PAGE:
Power Poll: State bungling vaccination outreach to young people

July 23, 2021 12:00pm
Photo of Chris Vass
Chattanooga, TN Correspondent

Delta variant spells disease rebound trouble for Volunteer State

Well, that didn't take long. Tennessee opened, masks came off and people returned quickly to pre-COVID life. Restaurants and bars packed in the patrons. And those commute times got longer. We were on the rebound. But hold up, folks. What a lot of us weren't doing was getting a vaccination (more on that later). With Tennessee's full vaccination rate stubbornly sitting at 40% and the delta variant of the coronavirus spreading rapidly across the state, COVID case numbers and hospitalizations are spiking, prompting local public health leaders to warn of a third wave of the disease.

And while the state has done a good job of vaccinating the elderly — among the most vulnerable to COVID-19, other populations are lagging, especially younger folks, who appear to be taking the brunt of COVID infections these days. And that is where Tennessee finds itself in the news this week.

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The state has halted vaccination outreach to adolescents (those 12 and up are eligible now to get the COVID vaccine; children younger are not expected to be eligible until late fall), the top vaccine official in the state Department of Health was fired, and on Thursday, Gov. Bill Lee doubled down on both developments. Reaction has been swift and severe. The Volunteer State has been the butt of late-night jokes, public health officials are stymied, and local and national opinion writers have slammed these actions.

Results from this month's Power Poll put survey respondents solidly in the “We did what?” camp.

In response to the question, “Do you agree with the state Health Department’s decision to halt vaccination outreach to adolescents?”, 78% of Power Pollers said “no,” while 11% said either “yes” or “don't know.” The responses from respondents to the same question in Nashville and Knoxville were slightly stronger than Chattanooga's: 81% said no in Knoxville, and 90% said no in Nashville.

The July Power Poll survey, conducted Monday through Thursday, drew 67 responses from various business, community and government leaders. The survey was sent to 109 Power Poll members and had a 61% response rate.

The monthly survey gauges what influential business, civic, education and nonprofit leaders and elected officials are thinking. While the survey is in no way considered a scientific poll, its results offer insights into the opinions and beliefs of key decision-makers in the area.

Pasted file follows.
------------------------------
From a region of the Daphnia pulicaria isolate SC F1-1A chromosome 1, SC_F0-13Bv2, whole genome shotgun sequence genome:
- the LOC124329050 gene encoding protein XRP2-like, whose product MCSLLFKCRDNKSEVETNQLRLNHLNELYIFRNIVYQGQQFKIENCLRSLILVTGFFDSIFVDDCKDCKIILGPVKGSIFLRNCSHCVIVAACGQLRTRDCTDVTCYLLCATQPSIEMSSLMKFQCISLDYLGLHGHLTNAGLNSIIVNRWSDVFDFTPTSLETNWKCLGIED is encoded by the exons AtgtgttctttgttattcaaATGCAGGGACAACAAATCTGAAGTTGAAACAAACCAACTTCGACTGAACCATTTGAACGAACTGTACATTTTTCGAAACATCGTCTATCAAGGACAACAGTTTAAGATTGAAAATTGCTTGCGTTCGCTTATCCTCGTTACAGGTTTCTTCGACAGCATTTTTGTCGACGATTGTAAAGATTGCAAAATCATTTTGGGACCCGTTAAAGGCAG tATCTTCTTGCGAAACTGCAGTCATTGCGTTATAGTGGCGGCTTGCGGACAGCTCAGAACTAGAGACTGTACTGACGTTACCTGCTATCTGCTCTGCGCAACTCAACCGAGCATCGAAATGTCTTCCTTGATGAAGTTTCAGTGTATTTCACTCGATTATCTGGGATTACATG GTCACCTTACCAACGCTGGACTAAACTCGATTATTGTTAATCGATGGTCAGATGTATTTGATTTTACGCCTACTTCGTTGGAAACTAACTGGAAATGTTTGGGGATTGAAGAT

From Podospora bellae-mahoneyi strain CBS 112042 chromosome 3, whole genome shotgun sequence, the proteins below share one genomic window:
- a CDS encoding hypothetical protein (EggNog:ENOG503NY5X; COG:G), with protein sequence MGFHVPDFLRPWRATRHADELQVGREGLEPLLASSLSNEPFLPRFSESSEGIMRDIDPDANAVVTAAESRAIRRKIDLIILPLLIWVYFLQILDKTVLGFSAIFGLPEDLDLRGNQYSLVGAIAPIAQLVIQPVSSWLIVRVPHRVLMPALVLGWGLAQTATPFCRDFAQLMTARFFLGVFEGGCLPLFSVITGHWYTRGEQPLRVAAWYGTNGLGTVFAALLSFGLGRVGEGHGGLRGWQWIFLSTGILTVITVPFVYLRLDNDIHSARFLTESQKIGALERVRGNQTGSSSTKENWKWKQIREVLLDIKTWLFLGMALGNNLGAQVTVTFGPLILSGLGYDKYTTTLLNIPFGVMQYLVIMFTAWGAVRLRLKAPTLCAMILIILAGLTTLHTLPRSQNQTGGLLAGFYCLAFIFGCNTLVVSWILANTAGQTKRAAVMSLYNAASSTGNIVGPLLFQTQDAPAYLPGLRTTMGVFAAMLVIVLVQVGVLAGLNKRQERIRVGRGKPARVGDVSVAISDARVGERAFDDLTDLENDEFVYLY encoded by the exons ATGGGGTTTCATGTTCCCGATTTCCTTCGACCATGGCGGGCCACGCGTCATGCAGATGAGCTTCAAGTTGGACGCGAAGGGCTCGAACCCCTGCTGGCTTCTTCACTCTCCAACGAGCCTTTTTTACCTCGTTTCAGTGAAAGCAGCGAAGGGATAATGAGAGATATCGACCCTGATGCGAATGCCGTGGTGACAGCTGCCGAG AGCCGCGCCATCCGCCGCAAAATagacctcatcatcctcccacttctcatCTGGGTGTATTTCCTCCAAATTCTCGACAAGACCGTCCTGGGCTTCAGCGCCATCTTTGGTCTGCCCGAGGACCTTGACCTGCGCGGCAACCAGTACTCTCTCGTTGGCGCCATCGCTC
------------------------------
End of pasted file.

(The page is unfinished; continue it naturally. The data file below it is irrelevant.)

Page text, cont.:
Chattanooga City Councilwoman Carol Berz is among elected leaders dismayed by recent developments.

“Tennessee's decisions regarding the vaccine are unfortunate and short-sighted. Obviously the economy won't be immediately hurt, as there are no restrictions. However in the long run, because Tennesseans are only 30-40% vaccinated — and children specifically are exempt — herd immunity cannot occur,” she wrote. “This is a health issue — not a political one, and I wish my state were among the more enlightened ones.”

Survey respondents worried that the state's actions could cause problems with our early and uneven recovery. Seventy-eight percent said “yes” to the question: “Are you concerned that the state Department of Health's actions will lead to a surge of new cases, leading to more hospitalizations and deaths and possibly affecting in-person schooling and business operations?” Another 13% said “no” and 9% said “don't know.” In Knoxville, 62/% were “very concerned” about a surge in cases, 21% were “somewhat concerned” and 17% said they are “unconcerned.”

Power Poll respondents also are concerned that the state's missteps could negatively affect Tennessee's business recruitment: In response to the question, “Do you think that the decision [on outreach] could be harmful to economic development efforts in the state?,” 70% said “yes;” 24% said “no” and 6% didn't know.

Almost all Power Poll respondents said they are fully vaccinated — 97% in Chattanooga and Knoxville, and 99% of respondents in Nashville. In Tennessee, 85% of those 65 and older are vaccinated and 47% of those aged 18-64 have gotten their shot(s).

The spike in COVID cases, spurred by the delta variant, is being called a “pandemic of the unvaccinated.

Local activist Franklin McCallie summed up the feelings of many when he wrote, “Five cruelest words for Tennessee: '99.5% of deaths are unvaccinated'” as quoted in a recent Times Free Press.

Mark McKnight, who heads Reflection Riding, wrote that “this time around, the pandemic is both sad and preventable. … This recent decision to stop vaccine outreach seems particularly harmful to Tennesseans. ...This is madness.”

Public health experts note that the efficacy of the vaccines remains high, even though so-called “breakthrough” cases are making the news. The vaccines are preventing hospitalizations and deaths, statistics show.

Health department Administrator Becky Barnes reminded area resident that access to vaccines is not a problem.

“Our community has built great resources for vaccinations … access should not be a reason for not getting vaccinated,” she said earlier this week.

Contact Chris Vass, public editor at the Times Free Press, at cvass@timesfreepress.com.
 

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